When a well is not being produced, the fluid level in the well will rise due to the pressure in the well's production formation. The fluid level will continue to rise until the column of fluid in the well bore exerts a pressure on the formation equal to the formation pressure. At this point, fluid from the formation will stop flowing into the well and the fluid level will stop rising. This level is called the static fluid level. Once the well is put into production the fluid level in the well bore will begin to drop. As the fluid level drops, pressure on the formation is relieved and fluid from the formation will begin to flow into the well. If the fluid level continues to drop, more fluid will flow from the production zone at an increasing rate. If less fluid is pumped out of the well than the formation can produce, the fluid level will eventually stabilize at some point above the pump. At this point, fluid being pumped out of the well equals fluid flowing into the well. If more fluid than the production formation can produce is pumped out of the well, the fluid level will drop to the level of the pump's inlets and the pump will cavitate, eventually damaging production equipment. In this case, the pump is attempting to pump more fluid than the formation can produce. Maximum well production is achieved when all the fluid a well can produce is pumped to the surface. As such, in order to maximize well production (whether for oil, water, or gas) while simultaneously protecting production equipment, there is a need for mechanisms that will maintain the fluid level within a well to a position immediately above the pump's location in the well.

Maximum fluid production from a well is achieved when the fluid level is pulled down to the production formation and all pressure is removed from the formation. In an oil well, relieving this pressure not only maximizes the amount of fluid being produced but also increases the oil to water ratio since water flows more easily through a formation than oil. The most common way of producing an oil well is with a production string which consists of a pumping unit, tubing, rods, and a mechanical downhole pump. The pumping unit, located at the surface, is powered by an electric motor, pulleys, and drive belts. It produces an up and down motion which actuates the downhole pump through a series of rods which connect the pumping unit to the downhole pump. The rods run through the center of a string of tubing which also runs from the downhole pump to the surface of the well. The tubing provides a conduit for the production fluid to flow to the surface of the well. As the pumping unit strokes up and down, a plunger within the pump also strokes up and down. All the fluid, less leakage, that enters the pump is lifted to the surface. Each stroke of the pump sucks fluid into the pump and then lifts it to the surface. The amount of fluid being pumped is governed by pump size, stroke length of the pumping unit, and the number of strokes per minute. The fluid production can be slightly adjusted by changing the strokes per minute. All other variables would require considerable expense to change. The strokes per minute are adjusted by changing pulley and drive belts. This method of controlling production does not lend itself to fine adjustment of fluid flow.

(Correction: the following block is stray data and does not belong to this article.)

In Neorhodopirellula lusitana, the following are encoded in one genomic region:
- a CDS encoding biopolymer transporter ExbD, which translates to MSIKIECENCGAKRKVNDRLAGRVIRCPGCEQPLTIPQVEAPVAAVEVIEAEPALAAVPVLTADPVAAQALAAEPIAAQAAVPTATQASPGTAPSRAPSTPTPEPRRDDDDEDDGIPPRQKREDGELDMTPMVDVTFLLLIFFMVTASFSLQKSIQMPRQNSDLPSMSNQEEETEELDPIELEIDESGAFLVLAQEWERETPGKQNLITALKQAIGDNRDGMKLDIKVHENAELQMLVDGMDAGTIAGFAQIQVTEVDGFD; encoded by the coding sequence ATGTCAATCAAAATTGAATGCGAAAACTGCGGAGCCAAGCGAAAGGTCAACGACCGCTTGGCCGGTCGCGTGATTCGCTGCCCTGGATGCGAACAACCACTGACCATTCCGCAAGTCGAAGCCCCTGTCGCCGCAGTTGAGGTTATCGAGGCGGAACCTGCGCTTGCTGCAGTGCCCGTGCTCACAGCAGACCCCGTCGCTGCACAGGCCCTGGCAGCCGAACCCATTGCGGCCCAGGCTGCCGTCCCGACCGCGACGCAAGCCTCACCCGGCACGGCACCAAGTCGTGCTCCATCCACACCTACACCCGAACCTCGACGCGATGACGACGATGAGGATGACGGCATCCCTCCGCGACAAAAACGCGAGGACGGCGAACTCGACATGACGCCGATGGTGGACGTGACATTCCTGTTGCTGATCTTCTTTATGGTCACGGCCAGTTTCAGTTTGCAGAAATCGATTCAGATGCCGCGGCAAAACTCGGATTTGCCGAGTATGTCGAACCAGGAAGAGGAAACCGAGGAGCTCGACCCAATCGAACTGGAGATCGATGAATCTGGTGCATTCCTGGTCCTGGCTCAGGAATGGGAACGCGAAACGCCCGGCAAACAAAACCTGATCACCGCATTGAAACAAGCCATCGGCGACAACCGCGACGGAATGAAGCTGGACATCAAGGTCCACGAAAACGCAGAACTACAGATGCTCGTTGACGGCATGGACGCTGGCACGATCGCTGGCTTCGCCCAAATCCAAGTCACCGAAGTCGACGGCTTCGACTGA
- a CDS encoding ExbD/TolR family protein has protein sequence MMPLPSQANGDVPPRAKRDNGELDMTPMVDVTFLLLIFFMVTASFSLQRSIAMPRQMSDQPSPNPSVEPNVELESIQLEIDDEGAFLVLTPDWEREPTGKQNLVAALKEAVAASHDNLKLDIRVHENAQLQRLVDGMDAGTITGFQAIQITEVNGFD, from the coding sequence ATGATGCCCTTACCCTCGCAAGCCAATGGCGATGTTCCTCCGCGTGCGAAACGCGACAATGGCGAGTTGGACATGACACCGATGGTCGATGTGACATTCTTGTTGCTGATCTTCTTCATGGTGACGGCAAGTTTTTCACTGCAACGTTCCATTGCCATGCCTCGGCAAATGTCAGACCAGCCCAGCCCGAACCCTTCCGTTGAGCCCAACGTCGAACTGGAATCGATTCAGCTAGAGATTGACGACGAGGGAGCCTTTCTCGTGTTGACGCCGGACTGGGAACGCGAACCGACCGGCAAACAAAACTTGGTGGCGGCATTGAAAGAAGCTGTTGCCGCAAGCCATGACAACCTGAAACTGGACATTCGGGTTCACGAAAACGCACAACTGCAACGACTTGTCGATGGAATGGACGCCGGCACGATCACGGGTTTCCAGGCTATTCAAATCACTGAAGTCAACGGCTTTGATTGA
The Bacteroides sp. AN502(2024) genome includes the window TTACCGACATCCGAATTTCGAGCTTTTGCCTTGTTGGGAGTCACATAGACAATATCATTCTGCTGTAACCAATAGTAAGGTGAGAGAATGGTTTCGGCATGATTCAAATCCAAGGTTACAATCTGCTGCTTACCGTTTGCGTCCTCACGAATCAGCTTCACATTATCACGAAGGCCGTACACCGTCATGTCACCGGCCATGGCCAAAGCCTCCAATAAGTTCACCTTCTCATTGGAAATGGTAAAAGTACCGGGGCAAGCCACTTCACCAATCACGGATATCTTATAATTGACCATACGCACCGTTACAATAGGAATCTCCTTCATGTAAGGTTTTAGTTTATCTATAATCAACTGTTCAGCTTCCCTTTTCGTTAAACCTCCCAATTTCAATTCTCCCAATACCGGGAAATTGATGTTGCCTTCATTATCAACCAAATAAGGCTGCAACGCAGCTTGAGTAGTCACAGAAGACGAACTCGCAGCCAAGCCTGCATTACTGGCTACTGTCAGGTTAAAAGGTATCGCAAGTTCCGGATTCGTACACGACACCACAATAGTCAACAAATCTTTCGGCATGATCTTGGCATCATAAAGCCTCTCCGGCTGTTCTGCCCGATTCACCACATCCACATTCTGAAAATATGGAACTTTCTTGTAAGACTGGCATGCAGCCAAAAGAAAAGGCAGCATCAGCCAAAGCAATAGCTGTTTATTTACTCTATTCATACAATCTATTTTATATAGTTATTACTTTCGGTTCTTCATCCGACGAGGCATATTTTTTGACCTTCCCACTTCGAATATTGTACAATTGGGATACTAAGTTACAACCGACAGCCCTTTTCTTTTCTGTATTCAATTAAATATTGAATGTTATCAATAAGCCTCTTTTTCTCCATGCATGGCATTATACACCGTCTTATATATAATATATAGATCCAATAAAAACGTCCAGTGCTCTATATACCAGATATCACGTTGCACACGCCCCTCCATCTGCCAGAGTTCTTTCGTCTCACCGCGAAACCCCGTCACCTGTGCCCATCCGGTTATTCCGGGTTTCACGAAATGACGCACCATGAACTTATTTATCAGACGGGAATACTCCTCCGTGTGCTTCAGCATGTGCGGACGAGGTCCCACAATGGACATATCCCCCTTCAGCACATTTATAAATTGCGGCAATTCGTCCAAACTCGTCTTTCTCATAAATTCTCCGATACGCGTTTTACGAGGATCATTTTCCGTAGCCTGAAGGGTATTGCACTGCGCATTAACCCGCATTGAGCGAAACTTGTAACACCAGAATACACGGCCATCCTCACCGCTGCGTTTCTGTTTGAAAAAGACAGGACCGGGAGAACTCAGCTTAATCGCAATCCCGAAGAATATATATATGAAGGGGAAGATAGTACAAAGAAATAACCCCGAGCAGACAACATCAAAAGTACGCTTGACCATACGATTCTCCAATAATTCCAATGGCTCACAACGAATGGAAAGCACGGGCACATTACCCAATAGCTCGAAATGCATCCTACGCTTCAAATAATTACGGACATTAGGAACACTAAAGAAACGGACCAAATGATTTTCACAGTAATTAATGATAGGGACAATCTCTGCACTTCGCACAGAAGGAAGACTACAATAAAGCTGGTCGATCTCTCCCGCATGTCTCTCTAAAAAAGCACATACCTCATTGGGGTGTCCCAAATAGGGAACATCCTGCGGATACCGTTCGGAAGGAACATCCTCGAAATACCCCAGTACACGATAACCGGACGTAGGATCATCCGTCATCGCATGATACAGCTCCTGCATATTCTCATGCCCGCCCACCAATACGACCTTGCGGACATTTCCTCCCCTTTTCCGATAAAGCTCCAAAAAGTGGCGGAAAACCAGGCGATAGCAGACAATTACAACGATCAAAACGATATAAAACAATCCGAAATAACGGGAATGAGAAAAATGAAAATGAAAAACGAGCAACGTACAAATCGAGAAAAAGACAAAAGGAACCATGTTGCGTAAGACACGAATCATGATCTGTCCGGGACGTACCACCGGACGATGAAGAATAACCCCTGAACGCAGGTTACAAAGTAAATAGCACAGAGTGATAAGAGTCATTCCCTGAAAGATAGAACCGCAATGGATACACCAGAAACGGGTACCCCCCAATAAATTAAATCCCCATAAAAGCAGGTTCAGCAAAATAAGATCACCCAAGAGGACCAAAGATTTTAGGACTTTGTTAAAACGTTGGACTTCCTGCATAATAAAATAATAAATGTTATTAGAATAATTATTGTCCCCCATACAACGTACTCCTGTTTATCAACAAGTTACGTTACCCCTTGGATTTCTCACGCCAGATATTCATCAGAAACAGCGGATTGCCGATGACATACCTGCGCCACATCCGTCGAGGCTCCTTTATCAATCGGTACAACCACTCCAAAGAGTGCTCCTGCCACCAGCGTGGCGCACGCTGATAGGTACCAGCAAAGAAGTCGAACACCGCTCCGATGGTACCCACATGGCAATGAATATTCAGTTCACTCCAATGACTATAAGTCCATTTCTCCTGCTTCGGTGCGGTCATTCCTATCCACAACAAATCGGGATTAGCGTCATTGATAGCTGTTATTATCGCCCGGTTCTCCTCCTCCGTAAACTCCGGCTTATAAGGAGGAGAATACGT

A second and less common method of producing an oil well is with an electrically driven downhole pump. This is also the method used for producing the vast majority of water and gas wells. The downhole pump is connected to the bottom of a tubing string that reaches from the downhole pump to the surface of the well. An electric motor is connected to the bottom end of the pump. An electrical power cable extends from the surface to the pump motor and provides the power to run the motor. The motor drives the pump, which pumps fluid through the tubing to the surface of the well. This method of pumping gives a relatively constant flow rate which can be somewhat adjusted with the use of flow control valves. Flow control valves cannot be used with pumping units since they produce a given amount of fluid with each stroke regardless of valve opening.

Both methods of pumping run into problems if the fluid level in the well is pulled down to the level of the pump's inlets. This will happen if the pump produces more fluid than the well's formation can give up. In the case of mechanically driven pumps, the pump's intake chamber will not completely fill with fluid during each pumping unit stroke, resulting in air entering the chamber. This causes a pounding or jarring effect with each production stroke. The pump will continue to produce under this condition but, in time, the constant pounding will damage the pump, the production string, and the pumping unit. In the case of an electrically driven pump, the consequences are even more severe. Should the pump run dry, both the motor and the pump can be severely damaged in a very short time. If the pump runs dry, it will begin to heat up thereby damaging rings, seals, and the impellers within the pump, causing the pump to quickly fail. Furthermore, the motor on an electrically driven pump is located below the pump and needs a constant flow of fluid to cool the motor. If the pump fails, the cooling flows of fluid past the motor will stop and the motor will overheat and burn out within minutes.